In the early days of my monastic career at the Donskoy Monastery in Moscow, there was a period when I stopped reading the Gospel. I was very busy then, and I did not have enough time to open the Scriptures and focus on the meaning of the words. I did not pay much attention to this, and simply continued to fulfil my duties, working from four in the morning until very late in the evening.
Outwardly, there were no changes, but I gradually began to notice that I was becoming more and more burdened by a feeling of intense spiritual and bodily fatigue, which I could not “relieve” by sleep, food, or rest. Whether falling asleep or waking up, going to services or working, I constantly had the feeling that someone was digging into my neck and sucking all the strength out of me.
Quite soon, I came to a state where my legs began to buckle as I walked, and my shaky hands made it difficult for me to drive. My body and soul were becoming exhausted more and more each day, and I still could not understand the reason why.
In this state, I came to the office of the abbot, Father Agathodor, to discuss some work matters. He, being a discerning man, immediately asked what was the matter with me.
In an exhausted voice, I answered quietly, “I don’t know… I don’t feel well.”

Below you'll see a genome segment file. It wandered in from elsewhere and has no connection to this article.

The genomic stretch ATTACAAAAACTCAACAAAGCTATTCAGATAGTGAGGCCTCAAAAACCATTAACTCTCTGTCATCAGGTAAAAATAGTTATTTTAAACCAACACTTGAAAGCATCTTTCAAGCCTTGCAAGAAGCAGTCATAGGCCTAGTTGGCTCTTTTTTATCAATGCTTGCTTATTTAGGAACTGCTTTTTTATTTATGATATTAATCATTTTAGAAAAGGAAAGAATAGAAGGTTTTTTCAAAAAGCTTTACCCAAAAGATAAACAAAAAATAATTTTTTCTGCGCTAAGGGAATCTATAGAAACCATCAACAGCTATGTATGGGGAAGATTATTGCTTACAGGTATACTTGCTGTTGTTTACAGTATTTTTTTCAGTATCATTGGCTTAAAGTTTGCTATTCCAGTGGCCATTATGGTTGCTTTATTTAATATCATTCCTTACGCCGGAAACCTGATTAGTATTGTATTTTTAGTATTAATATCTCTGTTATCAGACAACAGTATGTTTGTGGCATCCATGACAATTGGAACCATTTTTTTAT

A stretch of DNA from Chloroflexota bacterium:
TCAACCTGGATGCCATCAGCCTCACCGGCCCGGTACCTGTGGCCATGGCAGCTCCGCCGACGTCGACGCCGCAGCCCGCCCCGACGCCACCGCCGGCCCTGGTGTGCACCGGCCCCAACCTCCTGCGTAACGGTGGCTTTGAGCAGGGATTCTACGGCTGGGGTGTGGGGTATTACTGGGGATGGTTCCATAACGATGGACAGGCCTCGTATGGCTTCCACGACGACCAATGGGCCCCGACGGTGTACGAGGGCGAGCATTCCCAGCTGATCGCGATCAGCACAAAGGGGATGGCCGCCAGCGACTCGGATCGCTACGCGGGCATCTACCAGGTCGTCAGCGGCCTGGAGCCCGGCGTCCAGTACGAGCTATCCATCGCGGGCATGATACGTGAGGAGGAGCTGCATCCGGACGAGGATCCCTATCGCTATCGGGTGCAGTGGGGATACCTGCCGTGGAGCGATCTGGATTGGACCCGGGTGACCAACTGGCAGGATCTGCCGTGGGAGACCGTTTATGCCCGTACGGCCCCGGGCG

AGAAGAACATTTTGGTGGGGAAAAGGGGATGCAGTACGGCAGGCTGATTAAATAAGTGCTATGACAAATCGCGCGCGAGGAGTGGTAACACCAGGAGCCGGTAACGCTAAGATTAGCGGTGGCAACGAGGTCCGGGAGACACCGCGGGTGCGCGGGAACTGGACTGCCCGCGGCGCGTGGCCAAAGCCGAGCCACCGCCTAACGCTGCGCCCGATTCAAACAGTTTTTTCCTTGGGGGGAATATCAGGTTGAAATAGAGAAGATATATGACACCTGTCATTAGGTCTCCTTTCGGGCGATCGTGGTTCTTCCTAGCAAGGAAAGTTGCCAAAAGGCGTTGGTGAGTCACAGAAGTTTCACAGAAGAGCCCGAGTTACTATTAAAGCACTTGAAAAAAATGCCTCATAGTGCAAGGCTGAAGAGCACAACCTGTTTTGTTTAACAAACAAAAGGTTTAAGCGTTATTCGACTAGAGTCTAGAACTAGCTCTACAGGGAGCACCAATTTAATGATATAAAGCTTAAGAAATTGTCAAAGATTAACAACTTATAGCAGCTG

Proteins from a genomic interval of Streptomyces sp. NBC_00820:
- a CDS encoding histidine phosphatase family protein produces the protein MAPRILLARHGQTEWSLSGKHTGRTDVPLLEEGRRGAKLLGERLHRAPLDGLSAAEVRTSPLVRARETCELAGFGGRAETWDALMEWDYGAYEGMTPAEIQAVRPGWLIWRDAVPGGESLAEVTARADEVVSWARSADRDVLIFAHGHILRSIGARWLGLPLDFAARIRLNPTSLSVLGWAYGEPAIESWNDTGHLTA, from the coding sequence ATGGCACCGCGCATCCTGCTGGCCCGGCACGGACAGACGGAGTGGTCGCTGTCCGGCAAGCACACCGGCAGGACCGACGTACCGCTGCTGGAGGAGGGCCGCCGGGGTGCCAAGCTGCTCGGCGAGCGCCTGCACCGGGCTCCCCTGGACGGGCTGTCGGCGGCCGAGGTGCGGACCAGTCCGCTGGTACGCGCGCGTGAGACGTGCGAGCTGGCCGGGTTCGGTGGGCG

He stopped his gaze on me, as if trying to quickly look into my soul and find the source of my illness. Suddenly he asked, “When was the last time you read the Gospel?” I began to recall and was horrified to realize that I could not remember the last time I picked up a book, let alone reading the Gospel.
‘How is this possible? How long have I been living without my main spiritual food?’
With a great deal of inner turmoil, I ran to my cell, grasped the Gospel, and began to read. I opened it and, like a man dying of thirst, I read and read and read… To my amazement, the more I read, the more I felt I was getting better. The invisible teeth digging into my neck gradually loosened, and I breathed more freely. With each new chapter, (I read about ten at once) I was getting better and better. I turned page after page until I realized that I was completely free of my disease. The feeling of oppression was gone. The enslavement I experienced during that time became a great lesson for me, which I do not need to repeat twice. Since then, I have been reading 365 chapters a year, that is, a chapter every morning.
Man consists of two parts – soul and body. We feed our flesh, but the soul remains hungry. The main food for the soul is the Gospel. We do not forget to charge our cell phones in the evening, but we tend to forget about the soul. When we read the Gospel, we receive grace. One chapter in the morning charges us with grace for the whole day, making it completely different. Thinking about what we have read, we will notice that some of it will come true, although the Gospel is not a fortune-telling book. It is the book of life that every Christian should live by.
Sometimes we forget about what a great power is hidden in this book. If we ever saw how the devil flees when we pick up the Gospel, we would cling to it and never let it go. For my confessor, Father Kirill (Pavlov), the Gospel always came first. He found his Gospel book in the ruins of Stalingrad during World War II and went through the war with it. Much later I, too, had to enter my own battlefield to understand that there is no victory without the Gospel.
Translated by The Catalogue of Good Deeds